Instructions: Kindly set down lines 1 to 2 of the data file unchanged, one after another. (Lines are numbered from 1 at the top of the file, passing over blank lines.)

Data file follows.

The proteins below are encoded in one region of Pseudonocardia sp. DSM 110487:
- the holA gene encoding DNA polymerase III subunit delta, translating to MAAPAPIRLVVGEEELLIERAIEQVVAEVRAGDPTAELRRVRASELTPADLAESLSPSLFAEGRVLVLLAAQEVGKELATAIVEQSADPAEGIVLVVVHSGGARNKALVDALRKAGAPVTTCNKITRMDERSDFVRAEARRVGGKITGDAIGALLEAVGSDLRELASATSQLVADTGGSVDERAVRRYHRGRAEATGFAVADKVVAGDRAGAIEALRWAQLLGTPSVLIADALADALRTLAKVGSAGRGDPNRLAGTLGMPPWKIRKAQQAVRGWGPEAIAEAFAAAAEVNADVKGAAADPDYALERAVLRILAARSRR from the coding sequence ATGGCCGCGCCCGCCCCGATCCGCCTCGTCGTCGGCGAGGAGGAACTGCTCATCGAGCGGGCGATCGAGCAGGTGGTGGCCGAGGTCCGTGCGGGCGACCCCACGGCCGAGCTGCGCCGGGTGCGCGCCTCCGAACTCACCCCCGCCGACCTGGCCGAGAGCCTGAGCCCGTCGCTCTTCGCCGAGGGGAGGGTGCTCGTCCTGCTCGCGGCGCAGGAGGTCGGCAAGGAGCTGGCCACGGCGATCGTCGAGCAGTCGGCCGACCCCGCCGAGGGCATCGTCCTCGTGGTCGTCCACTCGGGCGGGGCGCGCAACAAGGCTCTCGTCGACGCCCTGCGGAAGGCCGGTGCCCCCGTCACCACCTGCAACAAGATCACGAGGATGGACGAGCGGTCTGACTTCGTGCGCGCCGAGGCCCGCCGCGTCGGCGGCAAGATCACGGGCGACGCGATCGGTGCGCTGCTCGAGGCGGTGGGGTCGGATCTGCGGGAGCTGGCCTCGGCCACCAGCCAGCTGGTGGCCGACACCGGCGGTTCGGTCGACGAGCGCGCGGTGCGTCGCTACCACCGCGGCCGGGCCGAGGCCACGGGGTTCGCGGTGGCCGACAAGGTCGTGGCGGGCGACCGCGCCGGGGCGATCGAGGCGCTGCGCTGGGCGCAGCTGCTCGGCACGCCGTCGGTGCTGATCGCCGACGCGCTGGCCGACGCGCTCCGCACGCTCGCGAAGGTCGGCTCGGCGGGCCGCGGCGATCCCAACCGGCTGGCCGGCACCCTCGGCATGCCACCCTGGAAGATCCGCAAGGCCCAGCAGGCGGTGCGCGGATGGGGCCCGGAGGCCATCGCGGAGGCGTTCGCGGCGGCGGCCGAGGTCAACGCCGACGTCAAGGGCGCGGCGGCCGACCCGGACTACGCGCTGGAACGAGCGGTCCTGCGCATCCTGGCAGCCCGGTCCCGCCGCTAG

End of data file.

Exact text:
The proteins below are encoded in one region of Pseudonocardia sp. DSM 110487:
- the holA gene encoding DNA polymerase III subunit delta, translating to MAAPAPIRLVVGEEELLIERAIEQVVAEVRAGDPTAELRRVRASELTPADLAESLSPSLFAEGRVLVLLAAQEVGKELATAIVEQSADPAEGIVLVVVHSGGARNKALVDALRKAGAPVTTCNKITRMDERSDFVRAEARRVGGKITGDAIGALLEAVGSDLRELASATSQLVADTGGSVDERAVRRYHRGRAEATGFAVADKVVAGDRAGAIEALRWAQLLGTPSVLIADALADALRTLAKVGSAGRGDPNRLAGTLGMPPWKIRKAQQAVRGWGPEAIAEAFAAAAEVNADVKGAAADPDYALERAVLRILAARSRR from the coding sequence ATGGCCGCGCCCGCCCCGATCCGCCTCGTCGTCGGCGAGGAGGAACTGCTCATCGAGCGGGCGATCGAGCAGGTGGTGGCCGAGGTCCGTGCGGGCGACCCCACGGCCGAGCTGCGCCGGGTGCGCGCCTCCGAACTCACCCCCGCCGACCTGGCCGAGAGCCTGAGCCCGTCGCTCTTCGCCGAGGGGAGGGTGCTCGTCCTGCTCGCGGCGCAGGAGGTCGGCAAGGAGCTGGCCACGGCGATCGTCGAGCAGTCGGCCGACCCCGCCGAGGGCATCGTCCTCGTGGTCGTCCACTCGGGCGGGGCGCGCAACAAGGCTCTCGTCGACGCCCTGCGGAAGGCCGGTGCCCCCGTCACCACCTGCAACAAGATCACGAGGATGGACGAGCGGTCTGACTTCGTGCGCGCCGAGGCCCGCCGCGTCGGCGGCAAGATCACGGGCGACGCGATCGGTGCGCTGCTCGAGGCGGTGGGGTCGGATCTGCGGGAGCTGGCCTCGGCCACCAGCCAGCTGGTGGCCGACACCGGCGGTTCGGTCGACGAGCGCGCGGTGCGTCGCTACCACCGCGGCCGGGCCGAGGCCACGGGGTTCGCGGTGGCCGACAAGGTCGTGGCGGGCGACCGCGCCGGGGCGATCGAGGCGCTGCGCTGGGCGCAGCTGCTCGGCACGCCGTCGGTGCTGATCGCCGACGCGCTGGCCGACGCGCTCCGCACGCTCGCGAAGGTCGGCTCGGCGGGCCGCGGCGATCCCAACCGGCTGGCCGGCACCCTCGGCATGCCACCCTGGAAGATCCGCAAGGCCCAGCAGGCGGTGCGCGGATGGGGCCCGGAGGCCATCGCGGAGGCGTTCGCGGCGGCGGCCGAGGTCAACGCCGACGTCAAGGGCGCGGCGGCCGACCCGGACTACGCGCTGGAACGAGCGGTCCTGCGCATCCTGGCAGCCCGGTCCCGCCGCTAG